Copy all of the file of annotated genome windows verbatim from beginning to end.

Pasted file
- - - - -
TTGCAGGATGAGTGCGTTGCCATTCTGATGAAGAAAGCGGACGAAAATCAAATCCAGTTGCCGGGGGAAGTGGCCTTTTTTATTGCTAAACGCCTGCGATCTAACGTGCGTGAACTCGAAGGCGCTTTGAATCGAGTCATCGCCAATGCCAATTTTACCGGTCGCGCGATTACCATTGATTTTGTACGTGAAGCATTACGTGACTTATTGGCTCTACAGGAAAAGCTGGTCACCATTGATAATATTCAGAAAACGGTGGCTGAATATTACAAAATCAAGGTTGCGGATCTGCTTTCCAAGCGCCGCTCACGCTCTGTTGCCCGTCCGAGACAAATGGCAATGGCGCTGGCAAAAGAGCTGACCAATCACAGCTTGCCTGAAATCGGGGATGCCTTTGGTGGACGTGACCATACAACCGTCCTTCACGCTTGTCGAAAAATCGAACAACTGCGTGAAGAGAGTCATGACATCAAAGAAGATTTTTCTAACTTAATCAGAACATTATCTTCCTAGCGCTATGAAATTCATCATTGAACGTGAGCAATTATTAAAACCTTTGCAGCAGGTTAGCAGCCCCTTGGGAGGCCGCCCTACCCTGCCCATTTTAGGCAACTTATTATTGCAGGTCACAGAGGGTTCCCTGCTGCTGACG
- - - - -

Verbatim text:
TTGCAGGATGAGTGCGTTGCCATTCTGATGAAGAAAGCGGACGAAAATCAAATCCAGTTGCCGGGGGAAGTGGCCTTTTTTATTGCTAAACGCCTGCGATCTAACGTGCGTGAACTCGAAGGCGCTTTGAATCGAGTCATCGCCAATGCCAATTTTACCGGTCGCGCGATTACCATTGATTTTGTACGTGAAGCATTACGTGACTTATTGGCTCTACAGGAAAAGCTGGTCACCATTGATAATATTCAGAAAACGGTGGCTGAATATTACAAAATCAAGGTTGCGGATCTGCTTTCCAAGCGCCGCTCACGCTCTGTTGCCCGTCCGAGACAAATGGCAATGGCGCTGGCAAAAGAGCTGACCAATCACAGCTTGCCTGAAATCGGGGATGCCTTTGGTGGACGTGACCATACAACCGTCCTTCACGCTTGTCGAAAAATCGAACAACTGCGTGAAGAGAGTCATGACATCAAAGAAGATTTTTCTAACTTAATCAGAACATTATCTTCCTAGCGCTATGAAATTCATCATTGAACGTGAGCAATTATTAAAACCTTTGCAGCAGGTTAGCAGCCCCTTGGGAGGCCGCCCTACCCTGCCCATTTTAGGCAACTTATTATTGCAGGTCACAGAGGGTTCCCTGCTGCTGACG